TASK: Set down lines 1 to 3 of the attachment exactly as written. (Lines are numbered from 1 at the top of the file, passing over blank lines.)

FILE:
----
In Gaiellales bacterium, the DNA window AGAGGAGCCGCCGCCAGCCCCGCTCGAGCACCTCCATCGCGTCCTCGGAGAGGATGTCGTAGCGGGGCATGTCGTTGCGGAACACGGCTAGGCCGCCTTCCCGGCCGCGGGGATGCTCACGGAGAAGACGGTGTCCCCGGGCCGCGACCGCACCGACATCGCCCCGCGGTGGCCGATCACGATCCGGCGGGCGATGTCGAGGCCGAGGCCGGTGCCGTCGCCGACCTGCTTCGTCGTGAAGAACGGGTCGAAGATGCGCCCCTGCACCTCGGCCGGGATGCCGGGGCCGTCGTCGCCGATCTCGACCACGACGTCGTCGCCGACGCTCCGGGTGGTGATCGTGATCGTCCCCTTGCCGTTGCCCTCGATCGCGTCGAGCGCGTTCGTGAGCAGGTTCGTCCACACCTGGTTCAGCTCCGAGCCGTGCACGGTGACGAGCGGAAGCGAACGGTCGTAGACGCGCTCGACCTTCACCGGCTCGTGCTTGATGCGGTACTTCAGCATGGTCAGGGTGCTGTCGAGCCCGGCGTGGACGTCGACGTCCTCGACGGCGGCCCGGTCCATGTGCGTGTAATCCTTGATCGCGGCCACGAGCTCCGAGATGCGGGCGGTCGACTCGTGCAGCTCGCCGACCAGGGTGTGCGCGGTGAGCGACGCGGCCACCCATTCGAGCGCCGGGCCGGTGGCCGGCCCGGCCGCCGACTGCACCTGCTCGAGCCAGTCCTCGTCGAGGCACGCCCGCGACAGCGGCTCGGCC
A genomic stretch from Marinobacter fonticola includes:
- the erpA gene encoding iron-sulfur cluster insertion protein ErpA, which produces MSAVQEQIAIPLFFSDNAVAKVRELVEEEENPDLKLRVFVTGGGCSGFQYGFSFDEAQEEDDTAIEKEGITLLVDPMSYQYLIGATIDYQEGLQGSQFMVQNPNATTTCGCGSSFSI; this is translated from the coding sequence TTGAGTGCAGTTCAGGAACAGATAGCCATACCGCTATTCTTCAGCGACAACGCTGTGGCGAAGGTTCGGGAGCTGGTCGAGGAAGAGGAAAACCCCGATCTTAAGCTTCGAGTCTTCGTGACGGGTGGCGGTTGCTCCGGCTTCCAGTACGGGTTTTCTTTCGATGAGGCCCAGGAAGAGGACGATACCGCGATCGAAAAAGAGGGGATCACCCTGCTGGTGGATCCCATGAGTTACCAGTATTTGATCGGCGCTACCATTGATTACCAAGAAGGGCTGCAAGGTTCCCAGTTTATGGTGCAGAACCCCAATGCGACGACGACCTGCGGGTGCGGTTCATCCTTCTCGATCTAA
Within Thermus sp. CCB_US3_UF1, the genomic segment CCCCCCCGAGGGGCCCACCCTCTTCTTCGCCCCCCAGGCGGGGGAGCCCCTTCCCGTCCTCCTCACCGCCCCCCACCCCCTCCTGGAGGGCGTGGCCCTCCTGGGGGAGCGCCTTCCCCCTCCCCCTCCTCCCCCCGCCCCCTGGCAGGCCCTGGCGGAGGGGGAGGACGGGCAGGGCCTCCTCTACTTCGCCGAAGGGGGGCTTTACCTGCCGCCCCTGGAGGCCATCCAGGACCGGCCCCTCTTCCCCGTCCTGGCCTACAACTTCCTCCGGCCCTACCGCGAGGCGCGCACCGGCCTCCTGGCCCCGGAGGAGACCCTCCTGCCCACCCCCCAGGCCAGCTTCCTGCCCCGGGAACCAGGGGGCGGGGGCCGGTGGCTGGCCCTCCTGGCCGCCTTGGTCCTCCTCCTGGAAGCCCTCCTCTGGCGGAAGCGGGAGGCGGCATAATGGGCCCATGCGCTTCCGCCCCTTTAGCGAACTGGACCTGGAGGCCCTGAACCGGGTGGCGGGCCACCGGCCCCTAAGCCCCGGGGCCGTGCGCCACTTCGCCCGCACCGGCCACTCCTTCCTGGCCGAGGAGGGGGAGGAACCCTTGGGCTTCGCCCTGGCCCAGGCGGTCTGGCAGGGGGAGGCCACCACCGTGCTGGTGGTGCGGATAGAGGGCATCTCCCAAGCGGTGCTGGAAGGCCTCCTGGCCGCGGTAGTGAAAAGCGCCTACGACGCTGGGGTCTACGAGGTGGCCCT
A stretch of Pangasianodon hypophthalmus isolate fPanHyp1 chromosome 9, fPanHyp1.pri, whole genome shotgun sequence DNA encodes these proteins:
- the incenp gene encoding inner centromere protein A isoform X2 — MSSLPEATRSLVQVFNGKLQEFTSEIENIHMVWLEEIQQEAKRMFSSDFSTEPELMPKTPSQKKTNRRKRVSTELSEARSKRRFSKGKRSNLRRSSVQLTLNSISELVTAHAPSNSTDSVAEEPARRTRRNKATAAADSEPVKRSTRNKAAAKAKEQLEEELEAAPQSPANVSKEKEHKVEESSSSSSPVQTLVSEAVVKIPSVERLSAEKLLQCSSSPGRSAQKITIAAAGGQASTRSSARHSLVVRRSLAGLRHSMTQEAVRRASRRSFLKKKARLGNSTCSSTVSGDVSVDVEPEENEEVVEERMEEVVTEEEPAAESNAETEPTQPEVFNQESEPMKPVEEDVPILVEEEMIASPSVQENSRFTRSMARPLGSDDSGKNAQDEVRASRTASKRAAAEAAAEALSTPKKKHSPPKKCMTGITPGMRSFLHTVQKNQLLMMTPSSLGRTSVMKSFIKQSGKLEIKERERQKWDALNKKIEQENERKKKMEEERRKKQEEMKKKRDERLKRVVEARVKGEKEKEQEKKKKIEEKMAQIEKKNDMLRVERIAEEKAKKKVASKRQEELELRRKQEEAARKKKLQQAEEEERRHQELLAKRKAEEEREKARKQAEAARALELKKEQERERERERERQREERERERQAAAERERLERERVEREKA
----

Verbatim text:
In Gaiellales bacterium, the DNA window AGAGGAGCCGCCGCCAGCCCCGCTCGAGCACCTCCATCGCGTCCTCGGAGAGGATGTCGTAGCGGGGCATGTCGTTGCGGAACACGGCTAGGCCGCCTTCCCGGCCGCGGGGATGCTCACGGAGAAGACGGTGTCCCCGGGCCGCGACCGCACCGACATCGCCCCGCGGTGGCCGATCACGATCCGGCGGGCGATGTCGAGGCCGAGGCCGGTGCCGTCGCCGACCTGCTTCGTCGTGAAGAACGGGTCGAAGATGCGCCCCTGCACCTCGGCCGGGATGCCGGGGCCGTCGTCGCCGATCTCGACCACGACGTCGTCGCCGACGCTCCGGGTGGTGATCGTGATCGTCCCCTTGCCGTTGCCCTCGATCGCGTCGAGCGCGTTCGTGAGCAGGTTCGTCCACACCTGGTTCAGCTCCGAGCCGTGCACGGTGACGAGCGGAAGCGAACGGTCGTAGACGCGCTCGACCTTCACCGGCTCGTGCTTGATGCGGTACTTCAGCATGGTCAGGGTGCTGTCGAGCCCGGCGTGGACGTCGACGTCCTCGACGGCGGCCCGGTCCATGTGCGTGTAATCCTTGATCGCGGCCACGAGCTCCGAGATGCGGGCGGTCGACTCGTGCAGCTCGCCGACCAGGGTGTGCGCGGTGAGCGACGCGGCCACCCATTCGAGCGCCGGGCCGGTGGCCGGCCCGGCCGCCGACTGCACCTGCTCGAGCCAGTCCTCGTCGAGGCACGCCCGCGACAGCGGCTCGGCC
A genomic stretch from Marinobacter fonticola includes:
- the erpA gene encoding iron-sulfur cluster insertion protein ErpA, which produces MSAVQEQIAIPLFFSDNAVAKVRELVEEEENPDLKLRVFVTGGGCSGFQYGFSFDEAQEEDDTAIEKEGITLLVDPMSYQYLIGATIDYQEGLQGSQFMVQNPNATTTCGCGSSFSI; this is translated from the coding sequence TTGAGTGCAGTTCAGGAACAGATAGCCATACCGCTATTCTTCAGCGACAACGCTGTGGCGAAGGTTCGGGAGCTGGTCGAGGAAGAGGAAAACCCCGATCTTAAGCTTCGAGTCTTCGTGACGGGTGGCGGTTGCTCCGGCTTCCAGTACGGGTTTTCTTTCGATGAGGCCCAGGAAGAGGACGATACCGCGATCGAAAAAGAGGGGATCACCCTGCTGGTGGATCCCATGAGTTACCAGTATTTGATCGGCGCTACCATTGATTACCAAGAAGGGCTGCAAGGTTCCCAGTTTATGGTGCAGAACCCCAATGCGACGACGACCTGCGGGTGCGGTTCATCCTTCTCGATCTAA